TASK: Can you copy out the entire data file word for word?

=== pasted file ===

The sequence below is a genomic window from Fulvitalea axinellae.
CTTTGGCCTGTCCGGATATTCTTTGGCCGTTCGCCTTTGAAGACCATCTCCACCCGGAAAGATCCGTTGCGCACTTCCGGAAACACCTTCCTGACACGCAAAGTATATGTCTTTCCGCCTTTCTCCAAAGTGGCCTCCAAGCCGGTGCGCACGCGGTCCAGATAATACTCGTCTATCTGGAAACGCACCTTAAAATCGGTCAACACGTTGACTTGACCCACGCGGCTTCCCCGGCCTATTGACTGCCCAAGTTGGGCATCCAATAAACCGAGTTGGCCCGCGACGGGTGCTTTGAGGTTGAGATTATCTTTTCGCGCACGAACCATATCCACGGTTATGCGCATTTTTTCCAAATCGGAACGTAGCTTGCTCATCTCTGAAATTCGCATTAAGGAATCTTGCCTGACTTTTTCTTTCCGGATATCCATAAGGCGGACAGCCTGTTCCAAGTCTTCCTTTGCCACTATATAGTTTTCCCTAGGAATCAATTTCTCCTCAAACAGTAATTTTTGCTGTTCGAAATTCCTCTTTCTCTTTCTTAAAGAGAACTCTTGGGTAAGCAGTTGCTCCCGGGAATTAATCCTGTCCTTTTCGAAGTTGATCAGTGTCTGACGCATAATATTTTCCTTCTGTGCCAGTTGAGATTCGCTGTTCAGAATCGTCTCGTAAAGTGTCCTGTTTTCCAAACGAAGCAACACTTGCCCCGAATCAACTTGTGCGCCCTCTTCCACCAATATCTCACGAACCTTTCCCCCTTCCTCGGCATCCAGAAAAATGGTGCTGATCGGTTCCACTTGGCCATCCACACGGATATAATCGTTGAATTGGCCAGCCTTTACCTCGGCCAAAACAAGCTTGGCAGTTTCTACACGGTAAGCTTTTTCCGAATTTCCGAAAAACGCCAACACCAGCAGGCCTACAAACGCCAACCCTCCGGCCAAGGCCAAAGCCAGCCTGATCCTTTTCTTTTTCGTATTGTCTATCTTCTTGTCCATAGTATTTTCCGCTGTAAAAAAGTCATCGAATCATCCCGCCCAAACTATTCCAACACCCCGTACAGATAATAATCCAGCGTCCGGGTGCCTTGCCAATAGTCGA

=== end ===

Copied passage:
The sequence below is a genomic window from Fulvitalea axinellae.
CTTTGGCCTGTCCGGATATTCTTTGGCCGTTCGCCTTTGAAGACCATCTCCACCCGGAAAGATCCGTTGCGCACTTCCGGAAACACCTTCCTGACACGCAAAGTATATGTCTTTCCGCCTTTCTCCAAAGTGGCCTCCAAGCCGGTGCGCACGCGGTCCAGATAATACTCGTCTATCTGGAAACGCACCTTAAAATCGGTCAACACGTTGACTTGACCCACGCGGCTTCCCCGGCCTATTGACTGCCCAAGTTGGGCATCCAATAAACCGAGTTGGCCCGCGACGGGTGCTTTGAGGTTGAGATTATCTTTTCGCGCACGAACCATATCCACGGTTATGCGCATTTTTTCCAAATCGGAACGTAGCTTGCTCATCTCTGAAATTCGCATTAAGGAATCTTGCCTGACTTTTTCTTTCCGGATATCCATAAGGCGGACAGCCTGTTCCAAGTCTTCCTTTGCCACTATATAGTTTTCCCTAGGAATCAATTTCTCCTCAAACAGTAATTTTTGCTGTTCGAAATTCCTCTTTCTCTTTCTTAAAGAGAACTCTTGGGTAAGCAGTTGCTCCCGGGAATTAATCCTGTCCTTTTCGAAGTTGATCAGTGTCTGACGCATAATATTTTCCTTCTGTGCCAGTTGAGATTCGCTGTTCAGAATCGTCTCGTAAAGTGTCCTGTTTTCCAAACGAAGCAACACTTGCCCCGAATCAACTTGTGCGCCCTCTTCCACCAATATCTCACGAACCTTTCCCCCTTCCTCGGCATCCAGAAAAATGGTGCTGATCGGTTCCACTTGGCCATCCACACGGATATAATCGTTGAATTGGCCAGCCTTTACCTCGGCCAAAACAAGCTTGGCAGTTTCTACACGGTAAGCTTTTTCCGAATTTCCGAAAAACGCCAACACCAGCAGGCCTACAAACGCCAACCCTCCGGCCAAGGCCAAAGCCAGCCTGATCCTTTTCTTTTTCGTATTGTCTATCTTCTTGTCCATAGTATTTTCCGCTGTAAAAAAGTCATCGAATCATCCCGCCCAAACTATTCCAACACCCCGTACAGATAATAATCCAGCGTCCGGGTGCCTTGCCAATAGTCGA